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Citation: William Perry, "Managing Conflict in the Post-Cold War Era," in Managing Conflict in the Post-Cold War World: The Role of Intervention. Report of the Aspen Institute Conference, August 2-6, 1995, (Aspen, Colorado: Aspen Institute, 1996) pp. 55-61.
U.S. Secretary of Defense William Perry spoke to the conference on the prevention and deterrence of military conflicts.
Perry outlined three categories of military conflict. First is worldwide military conflict. Second are smaller regional conflicts. Last are communal conflicts, driven by ethnic or religious differences. Perry argued that the preventative approach is the best approach to managing military conflict. This approach seeks to "prevent conditions which provoke conflict"[p. 56] Deterrence via threat of military conflict is the next best method after prevention. Finally, when both prevention and deterrence fail, military force must be used.
Perry refers to prevention as "defense by other means." He argues that the notion of national defense ought to be expanded from the narrow military notion to include preventative activities. As Secretary of Defense, Perry has taken many preventative steps. He mentioned, for example, the Nunn-Lugar programs in the Defense Department. Under these programs, the U.S. has helped the former Soviet states disarm and dispose of their nuclear arsenal. The U.S. has also engaged in cooperative redevelopment with those states, helping them to convert their arms industry into commercial uses.
Incorporating Eastern and Central Europe into the existing security structure of Europe represents another preventative step. The "Partnership for Peace" program, sponsored by NATO, has created closer cooperation with former Warsaw Pact nations. Other preventative actions include controlling proliferation of weapons of mass destruction; for example by extending the Non-Proliferation Treaty and maintaining old and creating new alliances.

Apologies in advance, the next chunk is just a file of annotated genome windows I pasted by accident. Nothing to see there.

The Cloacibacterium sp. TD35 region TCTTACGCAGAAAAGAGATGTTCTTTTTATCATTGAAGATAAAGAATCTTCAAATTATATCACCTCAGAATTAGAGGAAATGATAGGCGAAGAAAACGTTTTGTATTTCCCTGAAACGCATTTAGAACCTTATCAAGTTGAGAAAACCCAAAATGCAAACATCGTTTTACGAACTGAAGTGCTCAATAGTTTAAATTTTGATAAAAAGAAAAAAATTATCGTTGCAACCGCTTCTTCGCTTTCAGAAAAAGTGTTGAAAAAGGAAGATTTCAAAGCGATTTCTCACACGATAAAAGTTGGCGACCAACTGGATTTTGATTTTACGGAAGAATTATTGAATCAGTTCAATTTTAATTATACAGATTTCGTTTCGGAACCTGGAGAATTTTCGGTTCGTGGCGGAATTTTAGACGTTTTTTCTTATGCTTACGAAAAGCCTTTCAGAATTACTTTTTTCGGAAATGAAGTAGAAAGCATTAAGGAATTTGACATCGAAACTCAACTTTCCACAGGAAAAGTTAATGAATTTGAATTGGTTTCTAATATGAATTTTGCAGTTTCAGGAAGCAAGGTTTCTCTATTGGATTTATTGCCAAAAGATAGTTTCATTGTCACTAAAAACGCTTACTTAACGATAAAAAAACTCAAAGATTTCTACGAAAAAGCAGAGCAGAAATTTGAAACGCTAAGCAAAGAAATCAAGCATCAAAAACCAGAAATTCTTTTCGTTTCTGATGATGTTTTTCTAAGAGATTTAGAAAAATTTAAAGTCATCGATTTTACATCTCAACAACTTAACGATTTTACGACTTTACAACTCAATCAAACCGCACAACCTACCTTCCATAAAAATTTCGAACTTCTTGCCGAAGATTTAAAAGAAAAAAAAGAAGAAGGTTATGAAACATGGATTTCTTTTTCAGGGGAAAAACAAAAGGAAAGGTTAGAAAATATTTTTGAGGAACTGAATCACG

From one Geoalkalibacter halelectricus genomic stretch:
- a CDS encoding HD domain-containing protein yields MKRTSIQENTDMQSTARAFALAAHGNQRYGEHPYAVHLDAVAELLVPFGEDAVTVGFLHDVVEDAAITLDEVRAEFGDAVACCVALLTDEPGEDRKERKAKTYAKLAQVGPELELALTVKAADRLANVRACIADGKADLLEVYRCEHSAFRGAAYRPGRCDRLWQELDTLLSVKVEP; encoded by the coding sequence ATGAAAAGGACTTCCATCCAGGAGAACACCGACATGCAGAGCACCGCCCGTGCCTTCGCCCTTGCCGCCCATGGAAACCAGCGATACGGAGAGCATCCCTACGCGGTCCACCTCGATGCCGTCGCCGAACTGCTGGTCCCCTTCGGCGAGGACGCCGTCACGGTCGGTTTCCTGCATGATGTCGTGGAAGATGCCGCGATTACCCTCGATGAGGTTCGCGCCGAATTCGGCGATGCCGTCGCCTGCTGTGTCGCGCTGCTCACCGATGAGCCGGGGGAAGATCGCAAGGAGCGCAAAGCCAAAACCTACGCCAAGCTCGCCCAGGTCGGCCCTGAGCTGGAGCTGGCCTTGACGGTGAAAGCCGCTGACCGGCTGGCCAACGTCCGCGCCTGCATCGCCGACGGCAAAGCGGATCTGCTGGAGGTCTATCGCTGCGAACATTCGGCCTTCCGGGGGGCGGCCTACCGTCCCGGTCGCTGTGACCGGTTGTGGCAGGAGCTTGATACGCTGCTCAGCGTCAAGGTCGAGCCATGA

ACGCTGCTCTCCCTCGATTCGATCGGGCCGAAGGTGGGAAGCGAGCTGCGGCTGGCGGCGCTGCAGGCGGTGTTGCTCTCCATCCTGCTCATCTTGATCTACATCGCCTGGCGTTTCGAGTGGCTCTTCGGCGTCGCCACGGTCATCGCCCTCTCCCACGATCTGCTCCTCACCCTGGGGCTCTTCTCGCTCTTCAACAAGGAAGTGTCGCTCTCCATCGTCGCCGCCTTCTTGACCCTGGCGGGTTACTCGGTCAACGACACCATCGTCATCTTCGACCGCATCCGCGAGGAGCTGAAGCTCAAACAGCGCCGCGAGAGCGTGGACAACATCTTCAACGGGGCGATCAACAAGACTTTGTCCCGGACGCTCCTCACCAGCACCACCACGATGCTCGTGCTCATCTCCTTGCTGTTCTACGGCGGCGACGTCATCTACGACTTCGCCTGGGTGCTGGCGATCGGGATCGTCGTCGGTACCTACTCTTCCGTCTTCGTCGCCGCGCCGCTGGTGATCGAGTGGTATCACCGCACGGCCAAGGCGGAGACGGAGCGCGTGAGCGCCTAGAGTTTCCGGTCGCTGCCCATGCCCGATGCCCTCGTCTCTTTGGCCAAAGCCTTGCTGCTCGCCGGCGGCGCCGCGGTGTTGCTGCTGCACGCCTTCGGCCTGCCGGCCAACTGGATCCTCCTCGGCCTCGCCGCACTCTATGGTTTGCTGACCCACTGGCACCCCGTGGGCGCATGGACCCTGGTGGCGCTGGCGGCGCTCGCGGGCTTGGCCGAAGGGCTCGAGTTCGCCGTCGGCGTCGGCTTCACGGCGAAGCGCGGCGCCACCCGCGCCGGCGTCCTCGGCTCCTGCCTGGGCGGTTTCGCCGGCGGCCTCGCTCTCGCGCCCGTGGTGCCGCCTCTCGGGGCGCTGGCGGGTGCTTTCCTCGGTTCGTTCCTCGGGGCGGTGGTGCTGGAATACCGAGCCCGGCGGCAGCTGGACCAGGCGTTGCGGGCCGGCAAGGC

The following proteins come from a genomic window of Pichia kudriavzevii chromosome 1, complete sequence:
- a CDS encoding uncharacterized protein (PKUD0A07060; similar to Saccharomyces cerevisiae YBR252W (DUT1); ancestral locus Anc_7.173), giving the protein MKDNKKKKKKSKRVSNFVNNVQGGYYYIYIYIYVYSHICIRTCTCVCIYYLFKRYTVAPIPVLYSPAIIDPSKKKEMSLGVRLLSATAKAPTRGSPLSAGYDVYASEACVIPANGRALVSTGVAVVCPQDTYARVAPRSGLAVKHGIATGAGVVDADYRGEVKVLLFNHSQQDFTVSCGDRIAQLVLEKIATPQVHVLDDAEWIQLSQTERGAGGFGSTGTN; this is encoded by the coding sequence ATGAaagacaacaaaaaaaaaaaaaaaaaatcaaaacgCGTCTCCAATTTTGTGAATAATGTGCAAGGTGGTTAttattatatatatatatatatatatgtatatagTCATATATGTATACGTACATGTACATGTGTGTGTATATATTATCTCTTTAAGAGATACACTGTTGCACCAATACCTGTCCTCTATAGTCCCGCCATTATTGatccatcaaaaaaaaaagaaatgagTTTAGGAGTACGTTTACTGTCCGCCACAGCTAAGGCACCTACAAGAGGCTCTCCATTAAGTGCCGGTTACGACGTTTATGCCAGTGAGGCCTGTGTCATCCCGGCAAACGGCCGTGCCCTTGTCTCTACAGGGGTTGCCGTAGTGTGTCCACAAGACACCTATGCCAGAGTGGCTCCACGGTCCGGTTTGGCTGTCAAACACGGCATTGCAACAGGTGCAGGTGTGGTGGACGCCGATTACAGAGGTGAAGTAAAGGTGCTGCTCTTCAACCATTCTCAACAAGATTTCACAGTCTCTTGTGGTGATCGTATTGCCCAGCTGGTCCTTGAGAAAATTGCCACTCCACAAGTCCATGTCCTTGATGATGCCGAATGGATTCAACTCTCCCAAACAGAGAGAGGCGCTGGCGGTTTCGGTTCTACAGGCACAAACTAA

Perry observed that such successful prevention measures tend to get little press coverage, while their failure is often much more dramatic.
When is not possible or has failed, deterrence may be employed. Threats must be backed by strong political will to be effective. This is the key to key to successful deterrence. Perry described two failed attempts at deterrence: North Korea and Iraq, in 1990. Perry attributes both failures to the aggressor nation's doubt about the American resolve to use force. Successful uses of deterrence, for example the Cold War and Iraq in 1994, hinged on the credibility of the deterring nations' threats. Perry recommended that nations should establish regional conflict deterrence structures comparable to the global deterrence strategy of the Cold War.
When neither prevention nor deterrence have worked, nations may resort to force. The goal of force-based conflict management is "to prevail as quickly as possible and with minimum casualties."[p. 58] To this end, the intervening nation must have troops at the ready, forward deployed. The U.S. has such forces. In response to the question of when such forces should be deployed, Perry answered, when "the survivability of the United States or U.S. allies is threatened--by military force, by economic strangulation, or by the threat of nuclear weapons."[p. 58] The unfolding Bosnia crisis offers both a practical question and a case study in intervention. Perry argued that nations should have given peace enforcement duties to NATO in 1992, rather than the UN. Nonetheless the international community cannot now withdraw. Withdrawal itself would be risky and shameful and would end needed humanitarian aid. It would probably result in Bosnian loss of Gorazde, Sarajevo, and Tuzla, before Bosnia could adequately arm themselves.
Perry stressed that there is no military solution to Bosnian crisis. The solution to the Bosnian situation requires a negotiated peace settlement. Military action will only be successful if it promotes such a settlement.
In closing, Perry noted that the very fact that communal conflicts are now the highest profile military conflicts marks a kind of success in conflict prevention. Global and regional conflicts, were they to occur, would be much more devastating than communal conflicts. Yet global and regional conflicts have been successfully prevented or deterred. This is due in large part to America's ready and effective military, and its strong alliances. Perry warned that "to squander America's public support for these policies by a misguided involvement in communal conflicts would be both a mistake and a tragedy."[p. 61]
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